Guyana maintains border with Venezuela settled 123 years ago; awaits ICJ’s final, binding decision
See the full statement from the Ministry of Foreign Affairs and International Cooperation below:
123 years ago today an Arbitral Tribunal comprising some of the most eminent judges of their time, presided over by the venerable Russian jurist Frédéric Frommhold de Martens, and appointed by Britain, Venezuela and the United States -Venezuela’s patron, delivered an Award which defined the land boundary between Venezuela and the then British Guiana.
The Tribunal was created by the Treaty of Washington of 1897 under which the parties – both Britain and Venezuela – agreed to accept the Tribunal’s Award as ‘a full, perfect and final settlement’ of the boundary issue. 123 years later, Guyana still accepts and celebrates the Award as such.
Venezuela had applauded the Award. In the words of the law firm handling Venezuela’s case, written in the American Journal of International Law as late as 1949: “The Award secured to Venezuela the mouth of the Orinoco and control of the Orinoco basin, these being the most important questions at issue.”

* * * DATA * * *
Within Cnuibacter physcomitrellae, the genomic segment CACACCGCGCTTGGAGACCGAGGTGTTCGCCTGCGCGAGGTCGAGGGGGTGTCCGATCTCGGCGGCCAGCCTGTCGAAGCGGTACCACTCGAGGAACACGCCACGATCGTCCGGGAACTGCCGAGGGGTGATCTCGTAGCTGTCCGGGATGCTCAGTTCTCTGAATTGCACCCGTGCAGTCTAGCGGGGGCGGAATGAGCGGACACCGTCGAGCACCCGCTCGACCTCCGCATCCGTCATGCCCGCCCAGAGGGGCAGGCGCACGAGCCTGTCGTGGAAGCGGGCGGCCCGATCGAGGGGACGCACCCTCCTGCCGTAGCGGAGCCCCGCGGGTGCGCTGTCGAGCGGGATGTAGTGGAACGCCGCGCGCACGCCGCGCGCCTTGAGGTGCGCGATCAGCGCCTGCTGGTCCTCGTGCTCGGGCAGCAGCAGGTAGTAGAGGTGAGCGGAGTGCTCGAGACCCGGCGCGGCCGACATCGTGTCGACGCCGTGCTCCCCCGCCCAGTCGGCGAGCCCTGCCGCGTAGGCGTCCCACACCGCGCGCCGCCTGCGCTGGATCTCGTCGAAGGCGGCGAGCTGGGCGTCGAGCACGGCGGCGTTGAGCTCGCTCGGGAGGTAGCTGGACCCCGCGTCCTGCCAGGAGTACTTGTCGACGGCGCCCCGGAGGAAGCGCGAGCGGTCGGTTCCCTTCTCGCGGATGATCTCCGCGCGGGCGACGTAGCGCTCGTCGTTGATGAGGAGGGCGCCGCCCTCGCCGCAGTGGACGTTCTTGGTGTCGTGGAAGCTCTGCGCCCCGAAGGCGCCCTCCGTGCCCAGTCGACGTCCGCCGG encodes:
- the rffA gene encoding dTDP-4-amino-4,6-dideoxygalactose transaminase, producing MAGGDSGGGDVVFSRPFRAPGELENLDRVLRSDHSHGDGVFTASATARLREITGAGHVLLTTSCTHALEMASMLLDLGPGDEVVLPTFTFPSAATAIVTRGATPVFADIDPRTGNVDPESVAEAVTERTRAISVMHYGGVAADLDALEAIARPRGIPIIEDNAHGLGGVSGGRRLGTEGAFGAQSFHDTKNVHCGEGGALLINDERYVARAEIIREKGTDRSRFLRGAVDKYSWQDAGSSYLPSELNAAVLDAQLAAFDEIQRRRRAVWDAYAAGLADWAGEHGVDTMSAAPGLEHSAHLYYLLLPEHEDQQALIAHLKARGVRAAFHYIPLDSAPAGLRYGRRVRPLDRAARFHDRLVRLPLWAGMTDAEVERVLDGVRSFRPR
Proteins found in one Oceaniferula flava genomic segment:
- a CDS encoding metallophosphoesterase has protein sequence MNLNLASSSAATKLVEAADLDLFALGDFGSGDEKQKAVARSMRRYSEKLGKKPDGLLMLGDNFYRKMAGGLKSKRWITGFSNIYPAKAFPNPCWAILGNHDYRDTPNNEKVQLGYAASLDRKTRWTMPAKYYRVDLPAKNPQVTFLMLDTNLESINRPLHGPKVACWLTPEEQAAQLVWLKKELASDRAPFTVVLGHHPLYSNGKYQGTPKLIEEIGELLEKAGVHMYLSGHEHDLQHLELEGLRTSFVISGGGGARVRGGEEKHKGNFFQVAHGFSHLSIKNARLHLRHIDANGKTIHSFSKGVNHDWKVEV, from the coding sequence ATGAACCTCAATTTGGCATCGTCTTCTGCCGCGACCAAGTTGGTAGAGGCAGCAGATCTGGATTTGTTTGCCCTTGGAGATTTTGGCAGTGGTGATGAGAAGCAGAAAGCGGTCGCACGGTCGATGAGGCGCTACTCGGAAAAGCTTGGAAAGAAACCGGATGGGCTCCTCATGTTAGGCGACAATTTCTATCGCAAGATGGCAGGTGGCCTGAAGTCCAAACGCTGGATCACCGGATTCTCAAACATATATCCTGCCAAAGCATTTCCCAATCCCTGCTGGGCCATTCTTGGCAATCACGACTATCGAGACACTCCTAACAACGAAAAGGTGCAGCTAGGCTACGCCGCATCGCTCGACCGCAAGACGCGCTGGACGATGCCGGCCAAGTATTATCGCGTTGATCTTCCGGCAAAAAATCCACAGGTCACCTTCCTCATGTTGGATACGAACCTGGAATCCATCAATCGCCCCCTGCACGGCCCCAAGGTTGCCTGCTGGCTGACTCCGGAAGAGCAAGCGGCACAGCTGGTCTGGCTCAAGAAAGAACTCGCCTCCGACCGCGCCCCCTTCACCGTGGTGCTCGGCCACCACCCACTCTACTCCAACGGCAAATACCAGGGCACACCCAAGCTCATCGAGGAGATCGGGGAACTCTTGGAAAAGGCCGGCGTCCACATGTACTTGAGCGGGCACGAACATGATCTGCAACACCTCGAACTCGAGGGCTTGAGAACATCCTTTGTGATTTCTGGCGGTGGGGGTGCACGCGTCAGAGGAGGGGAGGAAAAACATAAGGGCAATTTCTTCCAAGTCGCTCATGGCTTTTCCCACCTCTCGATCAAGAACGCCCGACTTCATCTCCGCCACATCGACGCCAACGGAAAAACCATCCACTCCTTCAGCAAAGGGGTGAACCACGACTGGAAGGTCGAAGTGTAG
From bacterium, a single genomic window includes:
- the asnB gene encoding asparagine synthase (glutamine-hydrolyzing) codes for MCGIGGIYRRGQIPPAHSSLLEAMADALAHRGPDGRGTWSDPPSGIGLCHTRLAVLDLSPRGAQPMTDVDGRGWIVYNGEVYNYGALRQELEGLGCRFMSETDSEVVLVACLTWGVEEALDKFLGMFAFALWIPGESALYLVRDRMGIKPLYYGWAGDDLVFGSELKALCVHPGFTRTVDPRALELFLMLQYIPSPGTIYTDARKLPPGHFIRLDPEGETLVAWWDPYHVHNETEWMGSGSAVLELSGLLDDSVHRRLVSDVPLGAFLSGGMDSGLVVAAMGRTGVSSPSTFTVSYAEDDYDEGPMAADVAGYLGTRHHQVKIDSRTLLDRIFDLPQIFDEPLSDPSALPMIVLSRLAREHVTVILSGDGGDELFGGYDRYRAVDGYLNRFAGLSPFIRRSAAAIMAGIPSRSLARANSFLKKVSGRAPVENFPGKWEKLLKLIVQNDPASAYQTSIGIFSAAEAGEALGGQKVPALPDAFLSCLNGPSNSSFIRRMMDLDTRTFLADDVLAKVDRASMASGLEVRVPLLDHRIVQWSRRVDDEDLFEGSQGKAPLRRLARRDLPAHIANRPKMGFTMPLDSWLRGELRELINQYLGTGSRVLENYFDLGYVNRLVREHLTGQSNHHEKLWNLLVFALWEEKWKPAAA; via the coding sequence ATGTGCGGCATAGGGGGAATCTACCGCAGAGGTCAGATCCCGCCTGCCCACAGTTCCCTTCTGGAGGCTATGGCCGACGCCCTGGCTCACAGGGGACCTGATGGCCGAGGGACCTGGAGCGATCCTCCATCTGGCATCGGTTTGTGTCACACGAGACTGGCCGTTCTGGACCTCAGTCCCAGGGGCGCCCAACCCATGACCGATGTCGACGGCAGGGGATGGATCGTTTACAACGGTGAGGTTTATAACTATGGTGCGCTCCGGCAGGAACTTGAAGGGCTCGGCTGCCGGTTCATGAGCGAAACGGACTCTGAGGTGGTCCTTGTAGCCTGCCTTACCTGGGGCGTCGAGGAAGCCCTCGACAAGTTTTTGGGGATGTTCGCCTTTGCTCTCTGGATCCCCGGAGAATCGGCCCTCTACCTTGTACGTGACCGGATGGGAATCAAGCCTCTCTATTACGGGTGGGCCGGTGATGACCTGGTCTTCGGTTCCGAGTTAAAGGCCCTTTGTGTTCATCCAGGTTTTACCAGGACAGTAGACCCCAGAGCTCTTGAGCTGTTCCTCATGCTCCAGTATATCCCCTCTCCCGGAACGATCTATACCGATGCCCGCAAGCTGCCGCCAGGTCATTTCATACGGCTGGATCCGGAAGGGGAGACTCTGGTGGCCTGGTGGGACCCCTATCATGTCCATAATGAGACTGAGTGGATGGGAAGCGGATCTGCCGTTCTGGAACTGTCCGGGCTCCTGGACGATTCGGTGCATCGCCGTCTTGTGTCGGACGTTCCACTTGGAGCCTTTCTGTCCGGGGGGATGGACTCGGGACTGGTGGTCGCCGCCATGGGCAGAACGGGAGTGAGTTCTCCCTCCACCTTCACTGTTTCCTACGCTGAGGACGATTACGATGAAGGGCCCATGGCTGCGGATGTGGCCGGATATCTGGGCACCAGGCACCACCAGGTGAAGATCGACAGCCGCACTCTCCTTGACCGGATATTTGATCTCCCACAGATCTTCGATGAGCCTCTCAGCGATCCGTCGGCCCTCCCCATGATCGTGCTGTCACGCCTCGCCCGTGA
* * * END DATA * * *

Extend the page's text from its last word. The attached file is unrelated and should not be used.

On 7th May 1905, an official boundary map was drawn up by Commissioners of Britain and Venezuela delineating the boundary as awarded by the Tribunal. For almost sixty years, Venezuela recognised, respected – and even protected – that boundary.
In 1962 however, as Guyana’s independence drew closer and the neighbour would no longer be Britain but a fledgling State, Venezuela abandoned the path of propriety and with it the rule of law and cast eyes on Guiana’s Essequibo territory.
As Guyana celebrates this anniversary date of the Arbitral Award of Paris of 3rd October 1899, we celebrate the rule of international law and the sanctity of Treaties. We celebrate that our quest for justice has led us to the hallowed halls of the International Court of Justice.
Guyana brought the matter to the Court in an Application submitted on 29 March 2018. The Court confirmed its jurisdiction over Guyana’s claims, rejecting Venezuela’s objections, in a Judgment issued on 18 December 2020. This assures that it will be the Court which decides, with final and binding effect on the parties – Guyana and Venezuela – whether the 1899 Arbitral Award establishing the international boundary between the two States was lawfully issued and remains legally valid and permanently binding as a matter of international law. Guyana is optimistic that the Court will decide the case in its favour, and that the validity of the Arbitral Award and the boundary will be upheld. In the meantime, it is dedicating all of its efforts to the achievement of this outcome.